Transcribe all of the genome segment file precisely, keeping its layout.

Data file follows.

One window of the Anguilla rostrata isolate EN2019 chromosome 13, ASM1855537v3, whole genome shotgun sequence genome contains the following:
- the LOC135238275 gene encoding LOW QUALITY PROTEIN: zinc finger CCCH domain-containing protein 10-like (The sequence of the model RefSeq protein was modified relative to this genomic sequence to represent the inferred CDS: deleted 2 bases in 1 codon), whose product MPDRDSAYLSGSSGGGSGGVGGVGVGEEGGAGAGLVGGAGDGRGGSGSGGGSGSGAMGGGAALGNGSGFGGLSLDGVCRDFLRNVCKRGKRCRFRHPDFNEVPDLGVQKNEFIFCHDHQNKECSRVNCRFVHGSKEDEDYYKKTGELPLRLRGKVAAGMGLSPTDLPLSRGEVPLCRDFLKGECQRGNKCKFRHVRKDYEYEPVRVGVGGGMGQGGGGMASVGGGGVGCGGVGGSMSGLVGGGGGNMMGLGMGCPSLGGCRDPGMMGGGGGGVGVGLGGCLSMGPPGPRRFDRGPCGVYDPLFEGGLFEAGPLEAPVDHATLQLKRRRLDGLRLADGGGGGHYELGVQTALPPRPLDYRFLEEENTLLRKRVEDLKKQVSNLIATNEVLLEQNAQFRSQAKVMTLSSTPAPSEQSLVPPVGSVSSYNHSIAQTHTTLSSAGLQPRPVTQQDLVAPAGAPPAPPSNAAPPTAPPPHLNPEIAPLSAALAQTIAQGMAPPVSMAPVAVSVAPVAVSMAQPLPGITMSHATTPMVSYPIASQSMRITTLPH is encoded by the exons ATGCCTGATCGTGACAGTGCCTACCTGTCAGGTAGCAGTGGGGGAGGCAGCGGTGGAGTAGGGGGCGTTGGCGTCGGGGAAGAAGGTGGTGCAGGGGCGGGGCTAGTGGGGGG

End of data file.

One window of the Anguilla rostrata isolate EN2019 chromosome 13, ASM1855537v3, whole genome shotgun sequence genome contains the following:
- the LOC135238275 gene encoding LOW QUALITY PROTEIN: zinc finger CCCH domain-containing protein 10-like (The sequence of the model RefSeq protein was modified relative to this genomic sequence to represent the inferred CDS: deleted 2 bases in 1 codon), whose product MPDRDSAYLSGSSGGGSGGVGGVGVGEEGGAGAGLVGGAGDGRGGSGSGGGSGSGAMGGGAALGNGSGFGGLSLDGVCRDFLRNVCKRGKRCRFRHPDFNEVPDLGVQKNEFIFCHDHQNKECSRVNCRFVHGSKEDEDYYKKTGELPLRLRGKVAAGMGLSPTDLPLSRGEVPLCRDFLKGECQRGNKCKFRHVRKDYEYEPVRVGVGGGMGQGGGGMASVGGGGVGCGGVGGSMSGLVGGGGGNMMGLGMGCPSLGGCRDPGMMGGGGGGVGVGLGGCLSMGPPGPRRFDRGPCGVYDPLFEGGLFEAGPLEAPVDHATLQLKRRRLDGLRLADGGGGGHYELGVQTALPPRPLDYRFLEEENTLLRKRVEDLKKQVSNLIATNEVLLEQNAQFRSQAKVMTLSSTPAPSEQSLVPPVGSVSSYNHSIAQTHTTLSSAGLQPRPVTQQDLVAPAGAPPAPPSNAAPPTAPPPHLNPEIAPLSAALAQTIAQGMAPPVSMAPVAVSVAPVAVSMAQPLPGITMSHATTPMVSYPIASQSMRITTLPH is encoded by the exons ATGCCTGATCGTGACAGTGCCTACCTGTCAGGTAGCAGTGGGGGAGGCAGCGGTGGAGTAGGGGGCGTTGGCGTCGGGGAAGAAGGTGGTGCAGGGGCGGGGCTAGTGGGGGG